VIDEO STILL: Tori Lawrence / 2018
Originally from the Midwest, Ellie Goudie-Averill is a dance artist and educator who works with dancers of all ages on technique and performance. Since graduating with her MFA in Dance Performance from the University of Iowa, she has served as a professor at Temple University, Bucknell University, the University of Kansas, Franklin & Marshall, and Connecticut College. She has danced professionally for Sara Shelton Mann, Susan Rethorst, Lucinda Childs, Bronwen MacArthur, Group Motion. Ellie is a regular collaborator and dancer with Tori Lawrence + Co. in dance films and site-specific works and has been with the company for nine years. She currently teaches at Amherst, Smith, and Keene State Colleges, and at the School for Contemporary Dance and Thought/Hawley Street Ballet in Northampton, MA. She is also the co-founder of Atland Residency, a home for site-specific and land-based art in the Berkshire foothills. Ellie's dance reviews and other writings have appeared online at thINKingDANCE and BAC Stories.
I am a dance artist, educator, writer, and choreographer. I am invested in dance as an art form that creates deep and lasting knowledge in the body through participation, practice, and conscious choice-making. As a teacher, I reframe codified movement practices by providing students with anatomical information, imagery, and carefully crafted combinations. I work to help students find new entry points into repeated movement, increase technical skill and performance quality, and to remain open to new teaching methods, phrase material, and ideas about what dance can be and do in the world.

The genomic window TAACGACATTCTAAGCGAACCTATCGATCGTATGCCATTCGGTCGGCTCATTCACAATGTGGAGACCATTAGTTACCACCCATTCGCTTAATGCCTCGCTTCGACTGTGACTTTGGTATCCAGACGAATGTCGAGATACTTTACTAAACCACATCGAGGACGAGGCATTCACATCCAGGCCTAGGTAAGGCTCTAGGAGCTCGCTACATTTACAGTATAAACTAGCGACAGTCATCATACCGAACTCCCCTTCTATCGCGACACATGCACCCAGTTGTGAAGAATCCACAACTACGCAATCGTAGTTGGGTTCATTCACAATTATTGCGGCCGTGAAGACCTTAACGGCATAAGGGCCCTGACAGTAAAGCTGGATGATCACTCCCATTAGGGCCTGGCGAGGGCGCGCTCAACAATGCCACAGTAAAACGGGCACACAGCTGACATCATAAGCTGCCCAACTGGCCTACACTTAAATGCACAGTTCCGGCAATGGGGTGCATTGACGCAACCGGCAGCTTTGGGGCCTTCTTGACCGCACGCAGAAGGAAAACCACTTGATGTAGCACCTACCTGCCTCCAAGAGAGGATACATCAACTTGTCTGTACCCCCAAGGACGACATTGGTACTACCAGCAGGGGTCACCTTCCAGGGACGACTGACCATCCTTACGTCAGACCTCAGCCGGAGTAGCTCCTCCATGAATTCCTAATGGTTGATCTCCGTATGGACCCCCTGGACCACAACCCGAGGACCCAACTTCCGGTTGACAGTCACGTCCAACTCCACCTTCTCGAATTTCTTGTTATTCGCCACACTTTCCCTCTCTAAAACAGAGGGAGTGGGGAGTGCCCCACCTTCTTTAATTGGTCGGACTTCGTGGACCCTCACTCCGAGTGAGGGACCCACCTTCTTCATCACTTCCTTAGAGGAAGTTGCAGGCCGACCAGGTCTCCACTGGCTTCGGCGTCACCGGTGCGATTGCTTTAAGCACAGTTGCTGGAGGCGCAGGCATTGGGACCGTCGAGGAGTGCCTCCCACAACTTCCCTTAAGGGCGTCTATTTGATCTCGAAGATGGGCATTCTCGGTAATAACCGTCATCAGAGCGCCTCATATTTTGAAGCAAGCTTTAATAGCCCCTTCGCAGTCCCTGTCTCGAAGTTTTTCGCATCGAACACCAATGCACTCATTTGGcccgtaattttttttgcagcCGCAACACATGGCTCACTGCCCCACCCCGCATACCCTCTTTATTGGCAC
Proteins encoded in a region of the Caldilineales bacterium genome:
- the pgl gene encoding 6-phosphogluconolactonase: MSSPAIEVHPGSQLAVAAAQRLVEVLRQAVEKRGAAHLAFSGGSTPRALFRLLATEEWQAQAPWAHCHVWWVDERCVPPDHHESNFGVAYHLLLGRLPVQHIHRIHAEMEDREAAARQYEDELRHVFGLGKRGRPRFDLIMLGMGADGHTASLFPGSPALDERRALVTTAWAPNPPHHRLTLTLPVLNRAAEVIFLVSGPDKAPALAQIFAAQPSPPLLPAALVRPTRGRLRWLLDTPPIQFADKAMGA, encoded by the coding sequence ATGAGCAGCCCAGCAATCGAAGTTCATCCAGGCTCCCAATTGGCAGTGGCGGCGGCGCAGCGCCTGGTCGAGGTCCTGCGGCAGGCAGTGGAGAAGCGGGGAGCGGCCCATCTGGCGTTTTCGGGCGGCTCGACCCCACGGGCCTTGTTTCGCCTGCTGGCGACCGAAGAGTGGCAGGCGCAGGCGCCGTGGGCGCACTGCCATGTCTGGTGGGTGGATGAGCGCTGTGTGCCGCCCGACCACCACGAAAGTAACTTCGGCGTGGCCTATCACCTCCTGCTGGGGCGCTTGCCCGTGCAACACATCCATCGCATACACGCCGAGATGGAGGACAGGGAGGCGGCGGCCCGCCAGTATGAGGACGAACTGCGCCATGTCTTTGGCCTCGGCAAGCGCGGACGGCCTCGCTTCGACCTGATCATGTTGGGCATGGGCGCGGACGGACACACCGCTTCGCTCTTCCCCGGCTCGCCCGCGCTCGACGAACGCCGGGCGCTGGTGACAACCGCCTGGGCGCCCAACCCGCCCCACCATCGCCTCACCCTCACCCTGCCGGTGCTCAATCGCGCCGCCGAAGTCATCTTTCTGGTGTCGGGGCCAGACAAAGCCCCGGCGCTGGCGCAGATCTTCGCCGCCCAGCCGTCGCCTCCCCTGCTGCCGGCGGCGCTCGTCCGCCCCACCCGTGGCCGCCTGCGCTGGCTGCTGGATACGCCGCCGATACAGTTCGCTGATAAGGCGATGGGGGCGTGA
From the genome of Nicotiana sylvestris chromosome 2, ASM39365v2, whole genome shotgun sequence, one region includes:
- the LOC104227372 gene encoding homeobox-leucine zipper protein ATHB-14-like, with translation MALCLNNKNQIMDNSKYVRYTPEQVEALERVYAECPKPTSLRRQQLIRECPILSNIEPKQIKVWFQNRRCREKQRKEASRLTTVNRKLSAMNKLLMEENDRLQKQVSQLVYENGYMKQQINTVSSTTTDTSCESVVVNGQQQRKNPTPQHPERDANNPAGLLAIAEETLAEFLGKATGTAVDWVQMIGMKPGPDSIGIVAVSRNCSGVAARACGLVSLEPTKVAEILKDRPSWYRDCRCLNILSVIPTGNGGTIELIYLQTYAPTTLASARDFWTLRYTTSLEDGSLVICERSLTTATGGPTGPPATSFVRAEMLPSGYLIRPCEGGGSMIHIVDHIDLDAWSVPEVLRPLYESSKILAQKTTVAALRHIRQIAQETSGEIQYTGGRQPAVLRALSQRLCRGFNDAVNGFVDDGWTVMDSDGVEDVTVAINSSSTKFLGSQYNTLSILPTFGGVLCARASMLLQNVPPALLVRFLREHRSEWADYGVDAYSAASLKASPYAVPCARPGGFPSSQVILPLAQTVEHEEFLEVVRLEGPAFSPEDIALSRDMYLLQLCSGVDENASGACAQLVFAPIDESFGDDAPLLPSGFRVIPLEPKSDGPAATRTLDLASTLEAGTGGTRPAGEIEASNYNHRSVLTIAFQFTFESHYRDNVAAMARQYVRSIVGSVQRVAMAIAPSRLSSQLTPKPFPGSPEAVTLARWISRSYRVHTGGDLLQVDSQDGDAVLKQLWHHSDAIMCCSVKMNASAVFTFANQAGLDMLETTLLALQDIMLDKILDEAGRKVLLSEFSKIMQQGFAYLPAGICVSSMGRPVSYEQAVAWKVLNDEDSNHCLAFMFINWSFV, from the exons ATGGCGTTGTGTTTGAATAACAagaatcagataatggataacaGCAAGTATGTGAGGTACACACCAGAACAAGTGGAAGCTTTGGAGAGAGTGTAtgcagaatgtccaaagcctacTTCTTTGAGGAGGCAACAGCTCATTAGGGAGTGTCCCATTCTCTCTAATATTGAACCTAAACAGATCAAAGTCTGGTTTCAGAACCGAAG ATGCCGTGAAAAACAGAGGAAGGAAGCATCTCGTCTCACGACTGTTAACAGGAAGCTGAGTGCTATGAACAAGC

I am a working dancer, actively free-lancing, training, and performing in a variety of settings. I begin my classes by warming up from the inside out, and initial warmup work is followed by more complex and physically demanding movement structures, both set and improvised. I work for a balance of strength and flexibility, and stress correct alignment to encourage injury prevention. I teach from a place of body positivity and acceptance, and with a great respect for the individual. As a queer feminist, I grapple with the fraught cultural implications of some of the western traditions that I teach, and I encourage myself and my students to delve into the history of inequity in these forms and ways in which this continues to play out in the contemporary world. I do this through assigned readings, viewing both historic and contemporary dance works, and inviting conversations about why and how we continue to bring these practices forward, and how they can best serve us in the climate in which we currently live, dance, and perform.
I encourage open, curious, and sensitive communication about race, culture, and politics of the body into every educational setting in which I teach. I encourage my students and myself to immerse ourselves in difference, to travel, to try, to talk, and to not be afraid of our individual pathways of growth. I am well equipped to speak with students from the LGBTQIA+ and queer communities about our particular issues, struggles, strengths and history (especially as it relates to our art form). With this in mind, I continue to mentor students from an enormous variety of backgrounds and draw on my history of teaching dance in a wide variety of settings: preschools, afterschool programs, studios, and colleges in neighborhoods of all kinds in Lawrence (KS), Manhattan and Brooklyn (NY), Philadelphia (PA), and Iowa City (IA). Dance speaks to everyone in complex ways and both highlights and breaks down differences. Dance is folkloric and is about sharing our individual and cultural experience. I believe we should work to create the culture we want to live within.